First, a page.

Either way, forgiving the shifter location for a moment, the Endura works comfortably as a family truckster with plenty of storage locations and the top and bottom of the centre stack and big bins in each door, though only a moderately sized centre console.

Unfortunately, the dash design has a few ‘carryover’ drawbacks too. Though the Endura may only be new to Australia, at home it's been on sale since late 2014, meaning most of the interior design hails from the same era.

That in itself wouldn’t be entirely bad news, except Ford doggedly sticks to a throwback button-heavy design. As a result, a clutter of small, hard to decipher climate-control buttons down low makes the system less than intuitive to operate.

Infotainment, meanwhile, is almost the complete opposite. Ford’s touchscreen Sync 3 8.0-inch touchscreen system puts together inbuilt navigation, voice controls, AM/FM/DAB+ radio, Apple CarPlay and Android Auto compatibility in an easy to use, mostly lag-free system. Handy.

Optional 12-speaker Bang and Olufsen premium audio was included on this particular car. The option adds $1000 to the bottom line and also adds a front ‘split view camera’ for a little extra peace of mind in close-quarters parking situations. Tick the box if you want the extra camera, but don’t tick it for the audio alone, as the sound reproduction is a long way from being high quality.

Also optional, the rear seat entertainment system ($1600) with dual headrest-mounted screens and wireless headphones. Quaint, but your kids already have iPods, iPads or iPhones, don’t they? Perhaps a tablet mount and some extra USB charging access would be more useful, Ford.

Aside from the potential entertainment oversight, the rest of the rear seat accommodation is top-notch. There’s plenty of space in the rear, as witnessed by stuffing three adults back there for a few shorter-length hauls without complaint.

Rear face-level air vents, heated outboard rear seats, a 12V and 230V power socket, and more storage make the rear seat of the Endura a very worthwhile place to travel.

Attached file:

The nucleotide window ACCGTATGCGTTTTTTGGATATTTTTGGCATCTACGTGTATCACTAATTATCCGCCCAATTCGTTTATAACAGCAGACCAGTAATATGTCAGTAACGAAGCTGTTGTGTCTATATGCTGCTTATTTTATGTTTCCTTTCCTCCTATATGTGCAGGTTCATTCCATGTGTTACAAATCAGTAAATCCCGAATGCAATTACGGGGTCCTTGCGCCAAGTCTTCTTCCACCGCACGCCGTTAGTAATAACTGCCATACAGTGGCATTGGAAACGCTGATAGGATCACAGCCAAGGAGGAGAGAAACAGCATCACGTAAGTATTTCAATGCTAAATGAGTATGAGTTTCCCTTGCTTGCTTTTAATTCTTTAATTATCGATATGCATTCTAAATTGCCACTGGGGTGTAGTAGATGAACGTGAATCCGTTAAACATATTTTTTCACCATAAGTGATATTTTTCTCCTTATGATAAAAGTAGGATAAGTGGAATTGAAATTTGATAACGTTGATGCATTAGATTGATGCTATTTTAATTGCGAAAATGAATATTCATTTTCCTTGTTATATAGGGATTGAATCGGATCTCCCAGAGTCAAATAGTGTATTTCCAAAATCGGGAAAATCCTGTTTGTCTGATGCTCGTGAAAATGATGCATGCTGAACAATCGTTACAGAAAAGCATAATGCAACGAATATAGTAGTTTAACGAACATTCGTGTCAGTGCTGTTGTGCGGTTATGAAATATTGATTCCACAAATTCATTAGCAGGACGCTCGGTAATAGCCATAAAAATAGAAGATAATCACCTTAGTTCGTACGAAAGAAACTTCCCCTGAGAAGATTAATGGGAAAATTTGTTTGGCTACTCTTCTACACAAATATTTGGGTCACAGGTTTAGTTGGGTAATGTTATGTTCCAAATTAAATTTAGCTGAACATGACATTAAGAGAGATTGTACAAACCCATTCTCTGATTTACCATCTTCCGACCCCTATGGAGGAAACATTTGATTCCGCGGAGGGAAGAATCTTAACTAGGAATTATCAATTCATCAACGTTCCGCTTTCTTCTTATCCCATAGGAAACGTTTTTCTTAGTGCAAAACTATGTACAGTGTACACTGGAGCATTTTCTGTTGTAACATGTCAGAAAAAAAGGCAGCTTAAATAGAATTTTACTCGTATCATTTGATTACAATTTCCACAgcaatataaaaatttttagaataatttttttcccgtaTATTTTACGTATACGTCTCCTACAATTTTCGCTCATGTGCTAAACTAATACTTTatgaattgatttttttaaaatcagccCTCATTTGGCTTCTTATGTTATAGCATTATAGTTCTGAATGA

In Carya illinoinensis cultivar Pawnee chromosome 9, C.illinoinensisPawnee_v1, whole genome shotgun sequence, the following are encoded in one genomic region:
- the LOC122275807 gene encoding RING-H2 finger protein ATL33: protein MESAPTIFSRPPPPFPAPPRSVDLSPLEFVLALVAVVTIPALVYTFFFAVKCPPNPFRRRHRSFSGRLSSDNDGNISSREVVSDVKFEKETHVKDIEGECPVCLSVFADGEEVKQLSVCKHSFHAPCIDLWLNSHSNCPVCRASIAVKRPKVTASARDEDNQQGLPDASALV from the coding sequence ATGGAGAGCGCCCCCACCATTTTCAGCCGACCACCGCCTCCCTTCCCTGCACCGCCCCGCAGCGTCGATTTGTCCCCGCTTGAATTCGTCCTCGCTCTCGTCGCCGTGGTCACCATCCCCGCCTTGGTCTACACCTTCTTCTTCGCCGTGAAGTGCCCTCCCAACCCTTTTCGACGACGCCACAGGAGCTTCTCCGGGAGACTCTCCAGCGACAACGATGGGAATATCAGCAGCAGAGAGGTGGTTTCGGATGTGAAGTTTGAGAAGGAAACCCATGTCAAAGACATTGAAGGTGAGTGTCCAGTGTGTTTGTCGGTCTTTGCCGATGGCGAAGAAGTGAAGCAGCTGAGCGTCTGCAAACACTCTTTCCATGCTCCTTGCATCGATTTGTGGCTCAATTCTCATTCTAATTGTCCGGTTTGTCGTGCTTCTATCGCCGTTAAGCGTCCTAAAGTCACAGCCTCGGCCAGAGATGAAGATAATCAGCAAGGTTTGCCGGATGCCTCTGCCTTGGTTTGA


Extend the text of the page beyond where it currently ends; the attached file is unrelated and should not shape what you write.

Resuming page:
Between its home market and here, there are some interesting specification changes between the American Edge Titanium and the Aussie-bound Endura Titanium (same car, different name).

America gets wireless charging as standard along with the B&O audio upgrade, but the Aussie-standard 20-inch wheels, heated rear seats and cooled front seats, and sunroof of the Titanium model, are all options on the Edge in its home market. You win some, you lose some I guess.

Other standard Titanium inclusions cover features like powered front seats and steering column (plus driver’s memory function), semi-auto self parking, and illuminated scuff plates – to distance the Titanium from lower trim levels.

All Endura models include active noise cancelling in the interior, dual-zone climate control, keyless entry and start, leather-wrapped steering wheel, all-LED external lighting, and rear privacy tint from the B-pillar back.

The ST-Line and Titanium also have power folding mirrors, a powered tailgate, the aforementioned powered, heated and cooled front seats, interior ambient light and a rear cargo blind in common.

Safety gear covers seven airbags, lane-keep assist, adaptive cruise control and speed limiter, tyre pressure monitoring, autonomous emergency braking with pedestrian detection, traffic sign recognition, front and rear park sensors, plus blind-spot monitoring with rear cross-traffic alert.